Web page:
Who decides what a fire is named?
Published one month ago by The Billings Gazette

Flames climb as firefighters battle a wind driven fire in the Bull Mountains east of Roundup in July.

An air tanker turns to drop retardant as firefighters battle a wind driven fire in the Bull Mountains east of Roundup in July.

A plane drops a defensive line of retardant on the Bridge Coulee fire in the Lodgepole Complex near Sand Springs on July 23.

A Ravalli County sheriff's deputy talks with a local resident at a roadblock near the Roaring Lion fire in August 2016 at Westside and Roaring Lion roads southwest of Hamilton. 

The remains of a cow lost to the Bridge Coulee fire near Sand Springs lay on charred L O Bar Ranch pastureland in July.

U.S. Highway 200 is surrounded by blackened earth in July after the Lodgepole Complex fire burned through the area.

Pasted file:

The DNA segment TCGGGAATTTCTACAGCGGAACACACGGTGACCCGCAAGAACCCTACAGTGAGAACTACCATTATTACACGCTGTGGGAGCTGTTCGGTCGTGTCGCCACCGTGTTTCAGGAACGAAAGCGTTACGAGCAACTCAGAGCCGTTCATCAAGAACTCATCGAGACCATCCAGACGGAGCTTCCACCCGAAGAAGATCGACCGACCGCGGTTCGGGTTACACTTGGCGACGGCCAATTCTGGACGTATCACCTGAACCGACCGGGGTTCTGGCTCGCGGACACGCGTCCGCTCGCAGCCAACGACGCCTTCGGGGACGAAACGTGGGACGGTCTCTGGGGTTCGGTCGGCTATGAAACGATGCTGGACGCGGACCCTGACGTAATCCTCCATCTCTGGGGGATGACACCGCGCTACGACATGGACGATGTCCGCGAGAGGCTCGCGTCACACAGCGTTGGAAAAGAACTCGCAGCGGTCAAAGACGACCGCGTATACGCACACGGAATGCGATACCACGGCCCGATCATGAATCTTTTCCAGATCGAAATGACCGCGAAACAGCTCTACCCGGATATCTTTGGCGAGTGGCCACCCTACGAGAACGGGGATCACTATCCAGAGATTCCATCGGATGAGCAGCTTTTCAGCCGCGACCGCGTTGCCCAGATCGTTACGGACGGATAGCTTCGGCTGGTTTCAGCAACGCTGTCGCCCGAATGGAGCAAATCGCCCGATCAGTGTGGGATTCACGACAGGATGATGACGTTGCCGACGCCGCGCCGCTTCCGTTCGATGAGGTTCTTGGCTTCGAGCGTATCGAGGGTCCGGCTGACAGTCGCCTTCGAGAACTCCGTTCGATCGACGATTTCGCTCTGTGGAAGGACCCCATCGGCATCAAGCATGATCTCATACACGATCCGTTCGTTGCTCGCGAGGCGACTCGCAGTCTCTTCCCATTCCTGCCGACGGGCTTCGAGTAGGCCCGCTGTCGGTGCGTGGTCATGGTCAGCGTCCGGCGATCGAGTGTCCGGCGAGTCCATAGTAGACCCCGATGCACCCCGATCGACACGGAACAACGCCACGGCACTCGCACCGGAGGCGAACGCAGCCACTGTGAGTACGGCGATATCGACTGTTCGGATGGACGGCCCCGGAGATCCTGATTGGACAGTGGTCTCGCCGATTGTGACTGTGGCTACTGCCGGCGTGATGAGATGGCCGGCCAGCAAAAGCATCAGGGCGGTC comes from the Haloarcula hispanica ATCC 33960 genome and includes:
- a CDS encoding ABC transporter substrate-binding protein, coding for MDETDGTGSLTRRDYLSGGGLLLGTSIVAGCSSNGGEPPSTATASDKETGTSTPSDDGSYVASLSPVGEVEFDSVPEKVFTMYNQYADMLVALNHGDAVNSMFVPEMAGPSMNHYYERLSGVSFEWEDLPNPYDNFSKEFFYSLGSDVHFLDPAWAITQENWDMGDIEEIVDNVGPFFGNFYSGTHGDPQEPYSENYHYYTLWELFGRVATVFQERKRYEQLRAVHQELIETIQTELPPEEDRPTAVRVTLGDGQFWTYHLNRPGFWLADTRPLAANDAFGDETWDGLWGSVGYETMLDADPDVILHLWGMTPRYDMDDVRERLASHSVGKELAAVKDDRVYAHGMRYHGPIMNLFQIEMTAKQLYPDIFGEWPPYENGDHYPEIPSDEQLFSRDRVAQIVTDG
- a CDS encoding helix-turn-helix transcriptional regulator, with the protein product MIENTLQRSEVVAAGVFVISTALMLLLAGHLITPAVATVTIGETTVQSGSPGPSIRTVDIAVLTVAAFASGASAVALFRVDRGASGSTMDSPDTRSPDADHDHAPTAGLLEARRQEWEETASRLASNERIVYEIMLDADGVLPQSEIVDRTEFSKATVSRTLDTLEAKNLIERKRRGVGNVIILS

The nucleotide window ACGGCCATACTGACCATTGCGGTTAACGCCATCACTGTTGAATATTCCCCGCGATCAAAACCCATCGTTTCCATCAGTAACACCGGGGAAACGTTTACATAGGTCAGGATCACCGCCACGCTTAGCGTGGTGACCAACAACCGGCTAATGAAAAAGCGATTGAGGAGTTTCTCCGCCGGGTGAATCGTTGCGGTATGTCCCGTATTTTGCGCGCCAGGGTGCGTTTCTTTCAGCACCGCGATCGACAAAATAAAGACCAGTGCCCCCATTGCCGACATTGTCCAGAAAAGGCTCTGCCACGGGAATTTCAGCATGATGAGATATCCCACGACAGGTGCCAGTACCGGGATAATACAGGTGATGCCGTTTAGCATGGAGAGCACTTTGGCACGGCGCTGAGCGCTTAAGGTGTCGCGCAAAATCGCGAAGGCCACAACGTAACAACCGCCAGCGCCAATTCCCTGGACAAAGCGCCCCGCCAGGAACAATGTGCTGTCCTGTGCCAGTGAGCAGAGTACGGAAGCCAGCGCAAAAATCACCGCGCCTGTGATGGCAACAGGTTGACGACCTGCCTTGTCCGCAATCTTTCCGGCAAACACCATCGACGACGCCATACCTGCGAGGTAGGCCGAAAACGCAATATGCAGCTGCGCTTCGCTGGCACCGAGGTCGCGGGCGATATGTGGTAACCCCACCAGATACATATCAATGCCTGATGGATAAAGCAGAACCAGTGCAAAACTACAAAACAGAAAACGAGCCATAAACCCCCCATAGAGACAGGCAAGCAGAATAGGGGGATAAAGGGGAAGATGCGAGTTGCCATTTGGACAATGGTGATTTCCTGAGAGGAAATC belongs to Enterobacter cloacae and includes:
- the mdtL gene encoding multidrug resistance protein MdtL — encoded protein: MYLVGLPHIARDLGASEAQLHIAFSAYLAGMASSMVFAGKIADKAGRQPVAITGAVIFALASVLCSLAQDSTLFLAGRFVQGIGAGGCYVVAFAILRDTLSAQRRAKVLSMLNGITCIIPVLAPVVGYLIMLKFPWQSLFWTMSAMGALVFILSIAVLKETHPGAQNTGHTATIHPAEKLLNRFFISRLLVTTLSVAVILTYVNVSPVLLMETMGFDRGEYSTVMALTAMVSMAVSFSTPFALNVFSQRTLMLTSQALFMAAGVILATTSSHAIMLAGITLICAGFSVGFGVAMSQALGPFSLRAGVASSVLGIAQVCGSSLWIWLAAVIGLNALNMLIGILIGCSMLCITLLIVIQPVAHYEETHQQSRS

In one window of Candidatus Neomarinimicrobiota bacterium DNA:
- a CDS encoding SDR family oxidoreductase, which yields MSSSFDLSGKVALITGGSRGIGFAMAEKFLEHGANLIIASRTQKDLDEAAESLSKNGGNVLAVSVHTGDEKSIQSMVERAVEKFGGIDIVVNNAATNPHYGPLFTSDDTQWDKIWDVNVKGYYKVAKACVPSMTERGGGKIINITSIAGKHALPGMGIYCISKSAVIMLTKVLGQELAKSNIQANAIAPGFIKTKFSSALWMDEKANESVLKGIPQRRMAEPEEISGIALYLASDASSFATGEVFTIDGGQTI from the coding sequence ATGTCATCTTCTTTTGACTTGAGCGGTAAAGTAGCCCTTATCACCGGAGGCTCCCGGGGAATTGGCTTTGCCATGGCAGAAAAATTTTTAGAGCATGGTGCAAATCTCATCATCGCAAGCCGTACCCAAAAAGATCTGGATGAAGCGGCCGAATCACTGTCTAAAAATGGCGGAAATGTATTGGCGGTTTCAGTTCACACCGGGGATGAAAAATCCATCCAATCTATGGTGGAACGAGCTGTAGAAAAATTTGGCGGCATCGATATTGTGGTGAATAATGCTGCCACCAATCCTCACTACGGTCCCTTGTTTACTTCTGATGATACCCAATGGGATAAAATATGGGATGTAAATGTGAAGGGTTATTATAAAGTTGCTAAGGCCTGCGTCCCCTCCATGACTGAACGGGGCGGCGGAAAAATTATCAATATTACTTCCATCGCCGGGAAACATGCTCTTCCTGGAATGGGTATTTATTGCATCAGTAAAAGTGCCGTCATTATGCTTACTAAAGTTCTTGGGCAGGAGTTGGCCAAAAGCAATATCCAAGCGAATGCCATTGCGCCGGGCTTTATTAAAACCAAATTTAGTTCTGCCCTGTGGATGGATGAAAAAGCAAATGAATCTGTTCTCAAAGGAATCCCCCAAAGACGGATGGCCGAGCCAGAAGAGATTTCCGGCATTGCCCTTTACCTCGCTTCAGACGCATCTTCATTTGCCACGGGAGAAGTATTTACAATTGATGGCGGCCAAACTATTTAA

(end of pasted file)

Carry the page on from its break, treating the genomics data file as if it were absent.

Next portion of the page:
Smoke billows over Red Lodge in this aerial view of the Willie Fire in August 2000. The fire was named for Willie Nelson, whose concert drew about 3,000 fans to the Home of Champions Rodeo Grounds a half mile west of Red Lodge.

Sometimes, a name just fits.

In 2016, the aptly dubbed Roaring Lion Fire chewed through 8,658 acres in the forested mountains near Hamilton, reducing 16 houses to ashes and costing $11 million in firefighting efforts. Yet others seem almost tame compared to their presence on the landscape — the “Lodgepole Complex” sounds more like a mountain getaway than the literal wall of flames that last month laid waste to more than 270,000 acres of Eastern ...

Added: 25 days ago